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Prim Care. 1991 Jun;18(2):283-96.

Depression and chronic fatigue in the high school student and athlete.

Author information

1
Department of Health, Physical Education and Recreation, South Dakota State University, Brookings.

Abstract

By presenting the salient aspects of a case study of a high school student athlete, we have attempted to show how participation in sports can negatively impact on self-concept, self-esteem, physical acceptance, and self-efficacy, thereby contributing to an overall feeling of inadequacy, helplessness, hopelessness, and ultimately leading to depression and chronic fatigue. An early maturer, this student experienced early success in several sports without a great deal of effort and investment, and derived much of his sense of being from the recognition and reinforcement accorded him by significant others, most notably from a father who placed a higher premium on success in athletics than on other equally worthwhile pursuits. When continued success was not forthcoming, and as later-maturing peers caught up to and surpassed his athletic accomplishments, the student sought to protect his sense of self-esteem by rationalizing that his lack of success was due to a physical problem. He became obsessed with the thought that he was gradually losing his athletic identity and he lapsed deeper and deeper into a depressed state. His compulsive overtraining and starvation diet failed to produce his image of the "ideal body" that, of course, was unachievable because of his distorted view of reality. Ultimately, this behavior resulted in hospitalization for treatment of an eating disorder and clinical depression. Even a successful senior football season after his psychiatric care could not filter through his distorted perceptions and he could not cope with the thought of participating in another track and field season and having his performance bested by others whom he had once handily beaten. Thus, once again, he engaged in self-protective behavior and sought verification from sportsmedicine professionals. Diagnosis of Tom's condition was possible only through the collaborative efforts of the athletic trainer, physical therapist, sport psychologist, and family physician. Professionals involved in sportsmedicine must be aware of the critical role that highly valued activities like sports play in the psychosocial development of adolescents. To the adult, these activities may seem trivial, frivolous, and removed from the "real world," but to the adolescent, they are an important source of self-esteem during a critical and volatile period of self-concept edification. During a period of awakening sexuality and heightened awareness of their physical being, activities that emphasize the physical aspect of self gain prominence. Those who derive positive experiences benefit from enhanced feelings of physical self-efficacy and self-esteem.(ABSTRACT TRUNCATED AT 400 WORDS).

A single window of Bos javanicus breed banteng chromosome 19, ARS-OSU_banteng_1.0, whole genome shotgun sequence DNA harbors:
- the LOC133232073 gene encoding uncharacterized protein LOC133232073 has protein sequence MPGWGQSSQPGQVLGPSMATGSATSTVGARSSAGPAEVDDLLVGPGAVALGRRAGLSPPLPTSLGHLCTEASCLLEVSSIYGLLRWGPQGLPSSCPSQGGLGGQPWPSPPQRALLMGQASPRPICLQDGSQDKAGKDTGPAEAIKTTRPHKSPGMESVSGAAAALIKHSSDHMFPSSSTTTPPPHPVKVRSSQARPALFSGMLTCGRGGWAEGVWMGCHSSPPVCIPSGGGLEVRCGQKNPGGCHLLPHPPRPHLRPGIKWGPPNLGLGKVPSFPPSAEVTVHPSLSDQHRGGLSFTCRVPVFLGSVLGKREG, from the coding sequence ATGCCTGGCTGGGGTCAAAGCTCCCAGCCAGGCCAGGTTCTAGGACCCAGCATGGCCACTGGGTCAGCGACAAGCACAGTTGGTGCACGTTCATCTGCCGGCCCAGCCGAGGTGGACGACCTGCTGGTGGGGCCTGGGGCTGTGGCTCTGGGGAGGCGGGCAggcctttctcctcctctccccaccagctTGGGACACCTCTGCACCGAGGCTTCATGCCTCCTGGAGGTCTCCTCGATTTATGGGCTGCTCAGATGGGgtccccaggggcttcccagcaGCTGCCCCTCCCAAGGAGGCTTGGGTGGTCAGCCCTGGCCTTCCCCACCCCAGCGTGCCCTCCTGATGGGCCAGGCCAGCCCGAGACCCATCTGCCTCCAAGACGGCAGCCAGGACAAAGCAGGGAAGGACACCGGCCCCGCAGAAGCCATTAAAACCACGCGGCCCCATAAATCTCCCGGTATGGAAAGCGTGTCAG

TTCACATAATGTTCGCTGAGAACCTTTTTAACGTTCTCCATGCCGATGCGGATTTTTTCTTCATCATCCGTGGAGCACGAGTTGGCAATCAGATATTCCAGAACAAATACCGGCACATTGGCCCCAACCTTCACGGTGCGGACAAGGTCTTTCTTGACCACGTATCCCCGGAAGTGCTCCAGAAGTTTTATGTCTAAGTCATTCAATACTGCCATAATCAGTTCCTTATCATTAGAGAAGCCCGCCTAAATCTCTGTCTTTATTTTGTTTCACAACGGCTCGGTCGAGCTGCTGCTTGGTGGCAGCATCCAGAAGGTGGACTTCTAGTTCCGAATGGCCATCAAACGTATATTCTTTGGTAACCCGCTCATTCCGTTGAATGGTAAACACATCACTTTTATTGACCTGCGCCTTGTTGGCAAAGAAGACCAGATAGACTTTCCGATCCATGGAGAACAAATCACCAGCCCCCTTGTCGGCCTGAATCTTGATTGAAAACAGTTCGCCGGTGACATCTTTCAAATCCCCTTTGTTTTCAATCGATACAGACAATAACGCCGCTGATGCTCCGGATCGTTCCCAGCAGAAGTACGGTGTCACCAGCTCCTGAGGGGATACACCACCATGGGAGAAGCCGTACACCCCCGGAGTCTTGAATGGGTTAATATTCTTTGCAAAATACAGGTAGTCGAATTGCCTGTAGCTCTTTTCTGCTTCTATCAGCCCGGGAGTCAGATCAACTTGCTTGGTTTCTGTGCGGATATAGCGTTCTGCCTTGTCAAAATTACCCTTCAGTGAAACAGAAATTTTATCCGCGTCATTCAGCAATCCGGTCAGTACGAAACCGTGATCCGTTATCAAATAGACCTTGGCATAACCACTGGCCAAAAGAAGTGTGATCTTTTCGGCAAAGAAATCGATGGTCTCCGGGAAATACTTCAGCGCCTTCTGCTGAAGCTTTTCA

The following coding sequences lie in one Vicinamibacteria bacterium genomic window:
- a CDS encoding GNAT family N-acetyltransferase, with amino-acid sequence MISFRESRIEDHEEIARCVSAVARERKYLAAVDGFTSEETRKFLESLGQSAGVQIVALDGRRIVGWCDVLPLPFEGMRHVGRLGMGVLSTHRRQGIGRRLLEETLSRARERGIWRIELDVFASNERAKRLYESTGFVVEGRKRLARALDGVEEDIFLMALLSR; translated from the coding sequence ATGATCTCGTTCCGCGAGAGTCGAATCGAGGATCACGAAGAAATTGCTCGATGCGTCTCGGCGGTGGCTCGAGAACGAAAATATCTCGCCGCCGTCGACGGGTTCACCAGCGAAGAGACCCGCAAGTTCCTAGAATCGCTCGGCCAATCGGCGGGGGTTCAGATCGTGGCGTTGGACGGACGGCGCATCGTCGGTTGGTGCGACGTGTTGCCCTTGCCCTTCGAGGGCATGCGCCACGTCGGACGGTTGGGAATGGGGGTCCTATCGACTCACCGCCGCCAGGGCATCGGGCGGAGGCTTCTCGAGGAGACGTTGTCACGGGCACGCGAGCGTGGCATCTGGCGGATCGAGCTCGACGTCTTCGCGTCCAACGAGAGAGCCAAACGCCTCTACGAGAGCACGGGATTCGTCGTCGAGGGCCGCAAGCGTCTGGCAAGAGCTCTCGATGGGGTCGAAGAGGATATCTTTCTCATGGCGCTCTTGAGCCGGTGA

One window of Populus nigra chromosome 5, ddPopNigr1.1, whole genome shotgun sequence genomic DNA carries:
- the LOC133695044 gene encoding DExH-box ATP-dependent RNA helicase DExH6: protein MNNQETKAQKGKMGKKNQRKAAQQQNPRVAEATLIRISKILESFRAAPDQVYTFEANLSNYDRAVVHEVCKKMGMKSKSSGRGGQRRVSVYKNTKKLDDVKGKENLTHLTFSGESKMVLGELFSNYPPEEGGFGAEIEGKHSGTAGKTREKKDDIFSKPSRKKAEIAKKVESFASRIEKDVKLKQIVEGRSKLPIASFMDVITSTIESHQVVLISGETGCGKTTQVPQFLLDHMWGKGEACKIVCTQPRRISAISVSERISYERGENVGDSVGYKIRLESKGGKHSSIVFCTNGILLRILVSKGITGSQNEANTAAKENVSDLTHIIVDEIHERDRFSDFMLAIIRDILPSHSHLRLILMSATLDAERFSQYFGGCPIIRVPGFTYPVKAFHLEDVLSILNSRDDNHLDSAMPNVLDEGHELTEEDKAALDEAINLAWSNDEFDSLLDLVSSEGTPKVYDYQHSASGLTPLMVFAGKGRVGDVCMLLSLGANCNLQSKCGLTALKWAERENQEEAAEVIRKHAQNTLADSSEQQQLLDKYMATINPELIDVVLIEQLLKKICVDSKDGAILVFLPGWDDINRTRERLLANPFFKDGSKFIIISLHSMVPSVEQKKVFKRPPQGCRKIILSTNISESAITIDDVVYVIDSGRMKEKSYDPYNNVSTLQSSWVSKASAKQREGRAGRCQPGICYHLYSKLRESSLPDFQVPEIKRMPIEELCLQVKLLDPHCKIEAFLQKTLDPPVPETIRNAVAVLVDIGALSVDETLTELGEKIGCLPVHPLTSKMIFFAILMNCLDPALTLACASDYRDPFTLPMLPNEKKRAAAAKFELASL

PMID:
1876614
[Indexed for MEDLINE]

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